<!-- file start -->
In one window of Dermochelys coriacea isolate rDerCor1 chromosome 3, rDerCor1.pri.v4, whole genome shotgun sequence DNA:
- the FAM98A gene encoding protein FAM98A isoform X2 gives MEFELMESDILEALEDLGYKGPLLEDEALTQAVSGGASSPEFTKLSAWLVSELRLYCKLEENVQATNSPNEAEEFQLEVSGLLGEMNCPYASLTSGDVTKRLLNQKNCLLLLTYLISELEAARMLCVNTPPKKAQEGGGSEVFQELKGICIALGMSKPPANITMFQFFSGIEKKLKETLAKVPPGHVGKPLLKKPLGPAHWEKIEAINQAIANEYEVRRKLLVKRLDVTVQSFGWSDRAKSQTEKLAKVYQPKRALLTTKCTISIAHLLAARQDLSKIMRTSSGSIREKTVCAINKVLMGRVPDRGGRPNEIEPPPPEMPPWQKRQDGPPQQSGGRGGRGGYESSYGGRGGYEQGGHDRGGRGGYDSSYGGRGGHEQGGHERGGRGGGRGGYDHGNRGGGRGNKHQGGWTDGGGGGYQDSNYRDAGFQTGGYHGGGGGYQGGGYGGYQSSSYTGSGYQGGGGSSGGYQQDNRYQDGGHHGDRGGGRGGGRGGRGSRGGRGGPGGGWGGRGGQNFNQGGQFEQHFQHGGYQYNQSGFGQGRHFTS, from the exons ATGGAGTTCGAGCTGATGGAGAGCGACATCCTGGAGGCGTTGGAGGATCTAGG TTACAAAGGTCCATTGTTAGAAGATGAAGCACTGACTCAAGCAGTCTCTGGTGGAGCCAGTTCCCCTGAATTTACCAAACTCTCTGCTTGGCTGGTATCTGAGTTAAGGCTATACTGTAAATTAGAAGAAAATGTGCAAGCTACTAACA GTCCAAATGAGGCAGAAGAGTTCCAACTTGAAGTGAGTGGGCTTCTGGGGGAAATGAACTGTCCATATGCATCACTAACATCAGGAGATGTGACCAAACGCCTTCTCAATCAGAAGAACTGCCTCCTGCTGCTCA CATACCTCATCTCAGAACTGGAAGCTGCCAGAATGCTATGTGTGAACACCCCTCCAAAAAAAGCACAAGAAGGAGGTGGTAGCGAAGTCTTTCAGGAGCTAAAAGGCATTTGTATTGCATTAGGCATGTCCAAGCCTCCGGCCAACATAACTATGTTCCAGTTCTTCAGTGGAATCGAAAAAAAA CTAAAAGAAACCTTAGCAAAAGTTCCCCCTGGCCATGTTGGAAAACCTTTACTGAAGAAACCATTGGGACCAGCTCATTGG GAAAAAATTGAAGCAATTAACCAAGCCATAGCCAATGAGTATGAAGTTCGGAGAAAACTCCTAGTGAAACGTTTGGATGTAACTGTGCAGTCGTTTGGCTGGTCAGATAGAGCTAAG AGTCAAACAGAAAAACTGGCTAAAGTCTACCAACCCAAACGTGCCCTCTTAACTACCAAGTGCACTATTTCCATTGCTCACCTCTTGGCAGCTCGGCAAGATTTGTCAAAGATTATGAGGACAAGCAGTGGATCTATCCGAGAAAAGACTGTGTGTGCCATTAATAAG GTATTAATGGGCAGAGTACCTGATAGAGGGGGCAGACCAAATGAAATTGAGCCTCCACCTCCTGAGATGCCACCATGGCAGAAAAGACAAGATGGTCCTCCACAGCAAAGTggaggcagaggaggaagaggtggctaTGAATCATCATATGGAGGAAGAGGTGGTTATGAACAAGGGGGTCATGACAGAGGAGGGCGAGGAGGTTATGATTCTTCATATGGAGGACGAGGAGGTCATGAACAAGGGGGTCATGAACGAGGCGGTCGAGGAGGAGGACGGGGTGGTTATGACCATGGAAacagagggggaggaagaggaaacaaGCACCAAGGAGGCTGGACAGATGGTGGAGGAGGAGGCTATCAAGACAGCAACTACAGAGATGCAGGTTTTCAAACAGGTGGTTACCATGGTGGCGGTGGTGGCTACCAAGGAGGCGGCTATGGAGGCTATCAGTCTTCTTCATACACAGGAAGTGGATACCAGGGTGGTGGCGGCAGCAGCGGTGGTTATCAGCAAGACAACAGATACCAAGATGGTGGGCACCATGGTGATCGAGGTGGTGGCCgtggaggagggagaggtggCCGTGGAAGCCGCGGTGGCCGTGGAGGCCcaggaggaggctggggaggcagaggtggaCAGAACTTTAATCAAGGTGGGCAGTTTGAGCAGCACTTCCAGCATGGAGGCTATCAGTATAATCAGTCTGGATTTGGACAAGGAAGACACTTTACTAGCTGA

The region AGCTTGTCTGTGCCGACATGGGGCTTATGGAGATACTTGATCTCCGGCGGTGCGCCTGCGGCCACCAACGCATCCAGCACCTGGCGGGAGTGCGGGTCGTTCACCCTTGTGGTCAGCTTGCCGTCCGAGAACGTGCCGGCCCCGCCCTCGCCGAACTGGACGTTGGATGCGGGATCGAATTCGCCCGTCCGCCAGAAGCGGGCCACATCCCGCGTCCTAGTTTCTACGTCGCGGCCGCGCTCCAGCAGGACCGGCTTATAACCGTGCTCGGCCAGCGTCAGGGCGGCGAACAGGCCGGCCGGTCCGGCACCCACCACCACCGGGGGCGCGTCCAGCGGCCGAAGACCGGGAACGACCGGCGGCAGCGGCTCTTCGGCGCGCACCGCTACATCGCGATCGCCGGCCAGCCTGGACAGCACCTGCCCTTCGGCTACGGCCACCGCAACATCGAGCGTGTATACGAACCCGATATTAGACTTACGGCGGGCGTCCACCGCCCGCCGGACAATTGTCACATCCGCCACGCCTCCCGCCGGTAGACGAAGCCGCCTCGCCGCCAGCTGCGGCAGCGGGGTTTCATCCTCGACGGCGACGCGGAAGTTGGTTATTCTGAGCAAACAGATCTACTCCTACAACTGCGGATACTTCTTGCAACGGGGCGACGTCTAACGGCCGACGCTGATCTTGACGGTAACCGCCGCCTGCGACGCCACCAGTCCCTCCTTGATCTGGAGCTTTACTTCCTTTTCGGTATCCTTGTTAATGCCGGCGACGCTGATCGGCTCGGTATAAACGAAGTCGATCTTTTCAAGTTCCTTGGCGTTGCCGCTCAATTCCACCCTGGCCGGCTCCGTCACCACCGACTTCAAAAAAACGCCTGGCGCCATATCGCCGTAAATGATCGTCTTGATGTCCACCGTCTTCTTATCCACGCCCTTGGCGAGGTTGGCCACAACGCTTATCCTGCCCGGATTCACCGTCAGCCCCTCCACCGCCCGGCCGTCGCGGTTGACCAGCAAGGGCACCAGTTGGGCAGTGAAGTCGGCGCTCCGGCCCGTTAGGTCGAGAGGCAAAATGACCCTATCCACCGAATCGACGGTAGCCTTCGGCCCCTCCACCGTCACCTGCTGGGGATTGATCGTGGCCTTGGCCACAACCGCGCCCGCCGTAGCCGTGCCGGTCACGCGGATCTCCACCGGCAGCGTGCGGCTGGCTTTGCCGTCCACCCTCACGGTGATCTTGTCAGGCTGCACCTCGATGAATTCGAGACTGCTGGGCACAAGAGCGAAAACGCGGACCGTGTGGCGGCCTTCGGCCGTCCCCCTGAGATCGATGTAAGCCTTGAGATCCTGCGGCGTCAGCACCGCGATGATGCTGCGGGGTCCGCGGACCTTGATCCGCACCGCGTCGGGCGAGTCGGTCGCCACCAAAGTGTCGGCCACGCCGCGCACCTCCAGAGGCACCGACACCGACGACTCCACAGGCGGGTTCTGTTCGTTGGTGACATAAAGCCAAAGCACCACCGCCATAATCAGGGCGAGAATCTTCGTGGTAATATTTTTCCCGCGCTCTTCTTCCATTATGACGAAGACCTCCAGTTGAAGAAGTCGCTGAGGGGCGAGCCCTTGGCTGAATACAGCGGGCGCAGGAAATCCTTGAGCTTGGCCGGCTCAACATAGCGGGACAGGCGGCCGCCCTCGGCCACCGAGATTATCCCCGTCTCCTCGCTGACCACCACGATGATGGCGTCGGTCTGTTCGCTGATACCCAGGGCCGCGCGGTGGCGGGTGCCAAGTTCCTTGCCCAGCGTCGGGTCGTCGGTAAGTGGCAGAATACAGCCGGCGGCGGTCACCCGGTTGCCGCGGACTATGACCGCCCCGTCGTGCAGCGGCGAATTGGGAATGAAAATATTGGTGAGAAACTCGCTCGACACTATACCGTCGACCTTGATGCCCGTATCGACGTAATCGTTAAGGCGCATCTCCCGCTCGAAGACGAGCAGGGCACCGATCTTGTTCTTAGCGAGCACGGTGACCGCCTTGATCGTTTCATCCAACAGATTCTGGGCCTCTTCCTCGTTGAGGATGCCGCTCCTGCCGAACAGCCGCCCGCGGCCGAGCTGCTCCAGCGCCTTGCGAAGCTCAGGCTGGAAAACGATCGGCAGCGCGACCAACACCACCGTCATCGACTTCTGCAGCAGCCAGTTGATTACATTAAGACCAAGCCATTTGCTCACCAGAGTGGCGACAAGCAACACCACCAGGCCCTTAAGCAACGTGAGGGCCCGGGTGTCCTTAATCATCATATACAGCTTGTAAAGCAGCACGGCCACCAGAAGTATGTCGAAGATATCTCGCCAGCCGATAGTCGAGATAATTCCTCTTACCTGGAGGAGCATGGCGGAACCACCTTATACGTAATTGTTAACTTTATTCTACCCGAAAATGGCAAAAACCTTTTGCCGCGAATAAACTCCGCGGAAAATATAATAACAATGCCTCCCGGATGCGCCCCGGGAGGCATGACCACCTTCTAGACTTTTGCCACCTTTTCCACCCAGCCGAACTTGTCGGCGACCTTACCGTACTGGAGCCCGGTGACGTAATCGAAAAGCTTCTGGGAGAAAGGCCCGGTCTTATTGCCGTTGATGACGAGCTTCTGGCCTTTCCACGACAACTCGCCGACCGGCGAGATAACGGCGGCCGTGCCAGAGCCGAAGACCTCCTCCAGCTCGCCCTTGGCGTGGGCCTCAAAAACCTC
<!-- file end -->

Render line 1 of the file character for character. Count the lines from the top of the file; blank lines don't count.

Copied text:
In one window of Dermochelys coriacea isolate rDerCor1 chromosome 3, rDerCor1.pri.v4, whole genome shotgun sequence DNA: